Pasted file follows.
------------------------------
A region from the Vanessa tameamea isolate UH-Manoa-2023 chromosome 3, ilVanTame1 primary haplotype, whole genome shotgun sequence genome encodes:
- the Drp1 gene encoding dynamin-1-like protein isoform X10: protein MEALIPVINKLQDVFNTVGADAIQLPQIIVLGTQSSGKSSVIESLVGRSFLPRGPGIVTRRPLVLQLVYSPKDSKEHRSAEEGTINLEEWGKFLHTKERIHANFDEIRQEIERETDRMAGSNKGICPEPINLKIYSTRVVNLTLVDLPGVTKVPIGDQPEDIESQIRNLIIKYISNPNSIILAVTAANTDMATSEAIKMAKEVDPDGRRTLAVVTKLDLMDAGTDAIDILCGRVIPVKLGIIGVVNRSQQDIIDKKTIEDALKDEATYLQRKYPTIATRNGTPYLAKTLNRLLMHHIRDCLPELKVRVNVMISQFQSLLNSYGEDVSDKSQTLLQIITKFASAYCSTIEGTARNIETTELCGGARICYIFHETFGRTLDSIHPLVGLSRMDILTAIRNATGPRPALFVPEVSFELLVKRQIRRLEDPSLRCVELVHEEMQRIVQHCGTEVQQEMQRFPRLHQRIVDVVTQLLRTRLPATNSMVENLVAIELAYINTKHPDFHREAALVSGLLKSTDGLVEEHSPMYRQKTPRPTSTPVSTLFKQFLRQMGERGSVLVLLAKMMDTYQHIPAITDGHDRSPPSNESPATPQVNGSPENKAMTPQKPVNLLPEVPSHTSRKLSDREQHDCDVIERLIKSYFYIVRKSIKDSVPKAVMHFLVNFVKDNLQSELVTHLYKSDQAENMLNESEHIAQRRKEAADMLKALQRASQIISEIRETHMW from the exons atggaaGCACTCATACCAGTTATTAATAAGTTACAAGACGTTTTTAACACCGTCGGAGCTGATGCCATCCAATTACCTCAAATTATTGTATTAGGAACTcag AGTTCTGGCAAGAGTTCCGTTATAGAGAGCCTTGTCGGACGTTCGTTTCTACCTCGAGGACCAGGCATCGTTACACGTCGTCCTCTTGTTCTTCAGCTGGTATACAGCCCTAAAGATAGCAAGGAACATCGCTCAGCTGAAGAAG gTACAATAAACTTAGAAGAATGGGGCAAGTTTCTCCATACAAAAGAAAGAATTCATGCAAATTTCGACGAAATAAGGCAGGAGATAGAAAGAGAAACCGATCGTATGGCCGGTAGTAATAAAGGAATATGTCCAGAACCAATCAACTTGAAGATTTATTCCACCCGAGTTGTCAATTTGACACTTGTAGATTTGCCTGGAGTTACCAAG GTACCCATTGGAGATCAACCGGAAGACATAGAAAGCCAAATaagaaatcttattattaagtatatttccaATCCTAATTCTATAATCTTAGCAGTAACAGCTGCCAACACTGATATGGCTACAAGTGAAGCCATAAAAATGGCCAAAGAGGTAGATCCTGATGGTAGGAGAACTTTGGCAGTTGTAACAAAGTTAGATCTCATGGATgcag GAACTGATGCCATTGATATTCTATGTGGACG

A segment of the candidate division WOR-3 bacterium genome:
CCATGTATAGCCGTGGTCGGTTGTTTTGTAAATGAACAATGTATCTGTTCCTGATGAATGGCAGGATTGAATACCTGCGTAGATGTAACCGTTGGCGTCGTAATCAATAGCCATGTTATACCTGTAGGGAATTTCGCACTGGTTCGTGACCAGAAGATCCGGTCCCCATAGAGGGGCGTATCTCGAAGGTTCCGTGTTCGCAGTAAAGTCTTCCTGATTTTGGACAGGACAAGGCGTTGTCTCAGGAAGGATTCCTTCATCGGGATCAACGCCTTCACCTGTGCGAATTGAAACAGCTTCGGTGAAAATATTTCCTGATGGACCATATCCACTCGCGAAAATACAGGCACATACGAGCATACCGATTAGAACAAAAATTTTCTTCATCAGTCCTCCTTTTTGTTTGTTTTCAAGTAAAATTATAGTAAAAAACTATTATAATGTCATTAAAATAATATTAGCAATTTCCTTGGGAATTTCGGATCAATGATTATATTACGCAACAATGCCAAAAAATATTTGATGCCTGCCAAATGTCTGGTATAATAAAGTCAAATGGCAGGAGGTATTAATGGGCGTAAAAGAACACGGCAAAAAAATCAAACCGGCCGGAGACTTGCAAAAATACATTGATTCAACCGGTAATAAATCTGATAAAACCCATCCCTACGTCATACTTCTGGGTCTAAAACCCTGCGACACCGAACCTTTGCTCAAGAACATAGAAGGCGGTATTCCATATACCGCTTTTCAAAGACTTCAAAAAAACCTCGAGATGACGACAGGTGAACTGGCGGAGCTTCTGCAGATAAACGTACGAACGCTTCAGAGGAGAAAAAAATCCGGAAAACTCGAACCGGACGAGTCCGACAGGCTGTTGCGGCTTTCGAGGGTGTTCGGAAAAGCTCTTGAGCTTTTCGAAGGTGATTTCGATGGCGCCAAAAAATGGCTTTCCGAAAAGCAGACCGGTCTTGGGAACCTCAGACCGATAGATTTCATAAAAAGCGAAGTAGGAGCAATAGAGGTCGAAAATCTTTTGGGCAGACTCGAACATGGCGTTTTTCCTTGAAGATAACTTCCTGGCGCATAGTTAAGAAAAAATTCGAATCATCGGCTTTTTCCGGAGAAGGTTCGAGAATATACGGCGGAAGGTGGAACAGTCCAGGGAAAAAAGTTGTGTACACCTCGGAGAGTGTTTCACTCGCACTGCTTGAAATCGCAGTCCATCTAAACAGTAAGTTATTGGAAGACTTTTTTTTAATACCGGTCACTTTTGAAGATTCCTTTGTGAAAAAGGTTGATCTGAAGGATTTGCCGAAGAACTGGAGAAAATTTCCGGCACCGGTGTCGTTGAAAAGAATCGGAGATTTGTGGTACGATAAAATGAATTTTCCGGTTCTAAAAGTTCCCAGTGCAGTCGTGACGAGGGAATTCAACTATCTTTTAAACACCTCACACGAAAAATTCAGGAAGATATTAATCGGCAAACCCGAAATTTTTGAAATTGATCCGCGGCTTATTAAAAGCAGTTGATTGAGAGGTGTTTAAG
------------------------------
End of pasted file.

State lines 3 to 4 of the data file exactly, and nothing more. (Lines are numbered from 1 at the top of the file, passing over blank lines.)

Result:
A segment of the candidate division WOR-3 bacterium genome:
CCATGTATAGCCGTGGTCGGTTGTTTTGTAAATGAACAATGTATCTGTTCCTGATGAATGGCAGGATTGAATACCTGCGTAGATGTAACCGTTGGCGTCGTAATCAATAGCCATGTTATACCTGTAGGGAATTTCGCACTGGTTCGTGACCAGAAGATCCGGTCCCCATAGAGGGGCGTATCTCGAAGGTTCCGTGTTCGCAGTAAAGTCTTCCTGATTTTGGACAGGACAAGGCGTTGTCTCAGGAAGGATTCCTTCATCGGGATCAACGCCTTCACCTGTGCGAATTGAAACAGCTTCGGTGAAAATATTTCCTGATGGACCATATCCACTCGCGAAAATACAGGCACATACGAGCATACCGATTAGAACAAAAATTTTCTTCATCAGTCCTCCTTTTTGTTTGTTTTCAAGTAAAATTATAGTAAAAAACTATTATAATGTCATTAAAATAATATTAGCAATTTCCTTGGGAATTTCGGATCAATGATTATATTACGCAACAATGCCAAAAAATATTTGATGCCTGCCAAATGTCTGGTATAATAAAGTCAAATGGCAGGAGGTATTAATGGGCGTAAAAGAACACGGCAAAAAAATCAAACCGGCCGGAGACTTGCAAAAATACATTGATTCAACCGGTAATAAATCTGATAAAACCCATCCCTACGTCATACTTCTGGGTCTAAAACCCTGCGACACCGAACCTTTGCTCAAGAACATAGAAGGCGGTATTCCATATACCGCTTTTCAAAGACTTCAAAAAAACCTCGAGATGACGACAGGTGAACTGGCGGAGCTTCTGCAGATAAACGTACGAACGCTTCAGAGGAGAAAAAAATCCGGAAAACTCGAACCGGACGAGTCCGACAGGCTGTTGCGGCTTTCGAGGGTGTTCGGAAAAGCTCTTGAGCTTTTCGAAGGTGATTTCGATGGCGCCAAAAAATGGCTTTCCGAAAAGCAGACCGGTCTTGGGAACCTCAGACCGATAGATTTCATAAAAAGCGAAGTAGGAGCAATAGAGGTCGAAAATCTTTTGGGCAGACTCGAACATGGCGTTTTTCCTTGAAGATAACTTCCTGGCGCATAGTTAAGAAAAAATTCGAATCATCGGCTTTTTCCGGAGAAGGTTCGAGAATATACGGCGGAAGGTGGAACAGTCCAGGGAAAAAAGTTGTGTACACCTCGGAGAGTGTTTCACTCGCACTGCTTGAAATCGCAGTCCATCTAAACAGTAAGTTATTGGAAGACTTTTTTTTAATACCGGTCACTTTTGAAGATTCCTTTGTGAAAAAGGTTGATCTGAAGGATTTGCCGAAGAACTGGAGAAAATTTCCGGCACCGGTGTCGTTGAAAAGAATCGGAGATTTGTGGTACGATAAAATGAATTTTCCGGTTCTAAAAGTTCCCAGTGCAGTCGTGACGAGGGAATTCAACTATCTTTTAAACACCTCACACGAAAAATTCAGGAAGATATTAATCGGCAAACCCGAAATTTTTGAAATTGATCCGCGGCTTATTAAAAGCAGTTGATTGAGAGGTGTTTAAG